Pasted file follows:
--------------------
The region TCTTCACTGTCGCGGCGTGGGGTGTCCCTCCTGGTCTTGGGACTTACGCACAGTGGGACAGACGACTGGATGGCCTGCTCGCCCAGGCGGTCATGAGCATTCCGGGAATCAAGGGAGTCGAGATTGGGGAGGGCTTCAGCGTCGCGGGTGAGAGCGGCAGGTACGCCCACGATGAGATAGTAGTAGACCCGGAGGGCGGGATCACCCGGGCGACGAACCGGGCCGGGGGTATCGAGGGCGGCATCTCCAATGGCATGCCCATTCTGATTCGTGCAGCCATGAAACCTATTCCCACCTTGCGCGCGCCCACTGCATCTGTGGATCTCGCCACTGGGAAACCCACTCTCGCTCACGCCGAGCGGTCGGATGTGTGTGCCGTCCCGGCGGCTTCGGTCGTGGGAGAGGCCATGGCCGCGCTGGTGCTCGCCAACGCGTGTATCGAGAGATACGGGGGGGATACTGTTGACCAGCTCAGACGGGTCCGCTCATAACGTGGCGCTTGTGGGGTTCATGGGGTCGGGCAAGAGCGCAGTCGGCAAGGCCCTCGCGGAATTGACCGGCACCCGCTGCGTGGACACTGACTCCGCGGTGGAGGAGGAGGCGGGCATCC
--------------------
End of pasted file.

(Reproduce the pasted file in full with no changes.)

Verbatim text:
The region TCTTCACTGTCGCGGCGTGGGGTGTCCCTCCTGGTCTTGGGACTTACGCACAGTGGGACAGACGACTGGATGGCCTGCTCGCCCAGGCGGTCATGAGCATTCCGGGAATCAAGGGAGTCGAGATTGGGGAGGGCTTCAGCGTCGCGGGTGAGAGCGGCAGGTACGCCCACGATGAGATAGTAGTAGACCCGGAGGGCGGGATCACCCGGGCGACGAACCGGGCCGGGGGTATCGAGGGCGGCATCTCCAATGGCATGCCCATTCTGATTCGTGCAGCCATGAAACCTATTCCCACCTTGCGCGCGCCCACTGCATCTGTGGATCTCGCCACTGGGAAACCCACTCTCGCTCACGCCGAGCGGTCGGATGTGTGTGCCGTCCCGGCGGCTTCGGTCGTGGGAGAGGCCATGGCCGCGCTGGTGCTCGCCAACGCGTGTATCGAGAGATACGGGGGGGATACTGTTGACCAGCTCAGACGGGTCCGCTCATAACGTGGCGCTTGTGGGGTTCATGGGGTCGGGCAAGAGCGCAGTCGGCAAGGCCCTCGCGGAATTGACCGGCACCCGCTGCGTGGACACTGACTCCGCGGTGGAGGAGGAGGCGGGCATCC